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Chicago terminal market adjusts to consolidation

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Most merchants agree it’s been business as usual on the Chicago International Produce Market (CIPM), with no changes to the actual infrastructure of the market.

Internally, however, it’s a different story.

Among the big news at the CIPM over the last couple years, and sporadically throughout its history, is notable departures and ongoing consolidation among its merchants.

Vince Gregosanc Jr., buyer at Battaglia Distributing Company, Inc., BB #:125850 considers the consolidation of businesses on the market as a huge change.

As the years pass, the CIPM is seeing more and more consolidation.

“Some of the old-timers, the original market people, have gone by the wayside,” he said. “It’s really sad to see them go; these companies really were the market, everybody knew their names.”

According to Gregosanc, there are various reasons behind the shuttering of these companies.

“There are many factors, and it’s not always financial. These are family businesses, and different generations have different priorities,” he explains. “But nonetheless, it’s changed. The infrastructure of our industry as a whole is changing, and the market is shrinking.”

Nevertheless, a few businesses have certainly benefited from the changes.

Panama Banana Distributing Company took over United Produce, its market neighbor, in 2018.

“United Produce is a complete Mexican house that was next door to us,” said Tom Durante, in sales for Panama Banana BB #:101999. Part of the acquisition included bringing over United Produce’s personnel.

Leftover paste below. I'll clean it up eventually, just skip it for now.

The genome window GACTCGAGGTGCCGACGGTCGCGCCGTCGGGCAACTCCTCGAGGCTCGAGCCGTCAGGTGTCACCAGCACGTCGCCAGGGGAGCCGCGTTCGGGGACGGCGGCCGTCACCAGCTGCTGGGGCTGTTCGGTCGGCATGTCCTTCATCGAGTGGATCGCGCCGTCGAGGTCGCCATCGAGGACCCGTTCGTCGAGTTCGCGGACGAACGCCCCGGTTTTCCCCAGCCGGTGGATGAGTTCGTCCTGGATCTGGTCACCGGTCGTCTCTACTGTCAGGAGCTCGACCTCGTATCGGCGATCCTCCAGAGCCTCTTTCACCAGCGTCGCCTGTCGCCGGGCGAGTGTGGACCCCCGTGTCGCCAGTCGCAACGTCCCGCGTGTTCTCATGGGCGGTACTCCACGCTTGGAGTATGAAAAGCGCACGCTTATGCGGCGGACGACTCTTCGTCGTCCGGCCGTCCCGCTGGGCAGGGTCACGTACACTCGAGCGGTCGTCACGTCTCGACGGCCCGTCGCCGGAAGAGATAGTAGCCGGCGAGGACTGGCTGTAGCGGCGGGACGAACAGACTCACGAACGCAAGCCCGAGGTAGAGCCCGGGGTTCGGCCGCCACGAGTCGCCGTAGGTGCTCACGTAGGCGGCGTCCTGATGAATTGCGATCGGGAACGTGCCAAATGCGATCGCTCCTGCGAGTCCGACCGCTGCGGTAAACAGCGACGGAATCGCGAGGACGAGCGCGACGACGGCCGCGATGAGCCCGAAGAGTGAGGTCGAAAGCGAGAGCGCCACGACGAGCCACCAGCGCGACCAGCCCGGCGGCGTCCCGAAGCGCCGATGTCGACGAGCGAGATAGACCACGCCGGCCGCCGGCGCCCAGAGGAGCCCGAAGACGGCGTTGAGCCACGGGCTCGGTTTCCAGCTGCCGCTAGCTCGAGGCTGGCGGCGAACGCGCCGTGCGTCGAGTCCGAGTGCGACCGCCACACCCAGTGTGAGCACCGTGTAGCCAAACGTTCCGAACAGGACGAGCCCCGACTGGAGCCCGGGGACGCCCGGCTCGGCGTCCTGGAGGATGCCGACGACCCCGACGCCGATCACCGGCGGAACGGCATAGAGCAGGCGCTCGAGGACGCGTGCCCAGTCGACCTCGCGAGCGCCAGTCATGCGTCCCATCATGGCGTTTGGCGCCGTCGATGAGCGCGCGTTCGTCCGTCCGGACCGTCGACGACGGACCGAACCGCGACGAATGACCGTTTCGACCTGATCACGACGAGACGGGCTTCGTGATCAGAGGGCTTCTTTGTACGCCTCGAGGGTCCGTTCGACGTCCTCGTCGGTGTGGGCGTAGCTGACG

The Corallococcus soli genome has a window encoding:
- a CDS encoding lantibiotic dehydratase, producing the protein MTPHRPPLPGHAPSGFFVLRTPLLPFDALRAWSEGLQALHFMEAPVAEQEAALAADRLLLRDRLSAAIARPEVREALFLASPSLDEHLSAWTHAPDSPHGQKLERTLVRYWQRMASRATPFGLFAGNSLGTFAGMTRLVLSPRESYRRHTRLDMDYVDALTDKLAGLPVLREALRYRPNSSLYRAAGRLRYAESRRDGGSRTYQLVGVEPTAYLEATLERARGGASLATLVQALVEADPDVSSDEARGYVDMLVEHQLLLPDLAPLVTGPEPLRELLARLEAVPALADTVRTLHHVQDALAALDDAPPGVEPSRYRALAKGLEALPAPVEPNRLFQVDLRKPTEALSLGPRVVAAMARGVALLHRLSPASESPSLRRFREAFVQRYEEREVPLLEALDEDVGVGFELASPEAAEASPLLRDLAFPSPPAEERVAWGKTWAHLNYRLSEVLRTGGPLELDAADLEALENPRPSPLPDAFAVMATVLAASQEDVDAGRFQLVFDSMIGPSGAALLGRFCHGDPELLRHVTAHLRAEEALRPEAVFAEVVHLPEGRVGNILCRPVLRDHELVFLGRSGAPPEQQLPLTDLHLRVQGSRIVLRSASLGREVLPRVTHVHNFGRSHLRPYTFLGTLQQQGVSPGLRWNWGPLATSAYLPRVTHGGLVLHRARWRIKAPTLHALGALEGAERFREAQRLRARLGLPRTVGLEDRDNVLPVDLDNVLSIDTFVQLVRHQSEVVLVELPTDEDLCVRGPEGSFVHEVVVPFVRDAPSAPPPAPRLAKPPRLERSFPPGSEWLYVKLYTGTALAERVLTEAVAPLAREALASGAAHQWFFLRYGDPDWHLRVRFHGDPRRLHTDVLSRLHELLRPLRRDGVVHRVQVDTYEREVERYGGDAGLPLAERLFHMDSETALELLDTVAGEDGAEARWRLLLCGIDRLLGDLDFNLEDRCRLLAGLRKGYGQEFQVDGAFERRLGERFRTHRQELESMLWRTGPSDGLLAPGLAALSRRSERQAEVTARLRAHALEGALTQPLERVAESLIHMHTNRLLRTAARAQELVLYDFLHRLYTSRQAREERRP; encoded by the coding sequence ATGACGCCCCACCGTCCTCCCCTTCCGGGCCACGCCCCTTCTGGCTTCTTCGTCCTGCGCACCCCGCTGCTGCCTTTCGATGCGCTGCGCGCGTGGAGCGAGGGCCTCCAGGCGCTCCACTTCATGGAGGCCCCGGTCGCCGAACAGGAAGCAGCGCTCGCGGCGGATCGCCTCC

Another receiver, City Wide Produce Distributors, went out of business in May 2018. City Wide’s CIPM neighbor, La Galera Produce, bought out the vacant space.

Moving on
Not only are businesses on the market closing, but others are leaving the market for larger, more affordable offsite facilities.

“There are businesses moving off the market going into their own big buildings,” Gregosanc said, adding that the market is not as necessary as it was in the past. Some distributors may leave the market premises to “do their own thing, because the market is too expensive. As a buyer, it gives me a great many avenues to shop.”

While some suppliers say the terminal market is no longer as essential as in the past, others argue that the CIPM will always have a place.

“There will always be a need for a terminal in every major city, but especially in Chicago, to service all the independents,” said T.J. Fleming, director of sales with Strube Celery & Vegetable Company BB #:102030.

Many national retailers and suppliers buy direct, Fleming said, “but all the small independents and different foodservice people we supply, they can’t go direct, so we’re their warehouse in a sense.”

Although Fleming believes the size and scope of the market may change in the future, with some wholesalers growing and others downsizing, the market will survive and thrive. “There will always be a Chicago terminal,” he said.

This is an excerpt from the most recent Produce Blueprints quarterly journal. Click here to read the full version.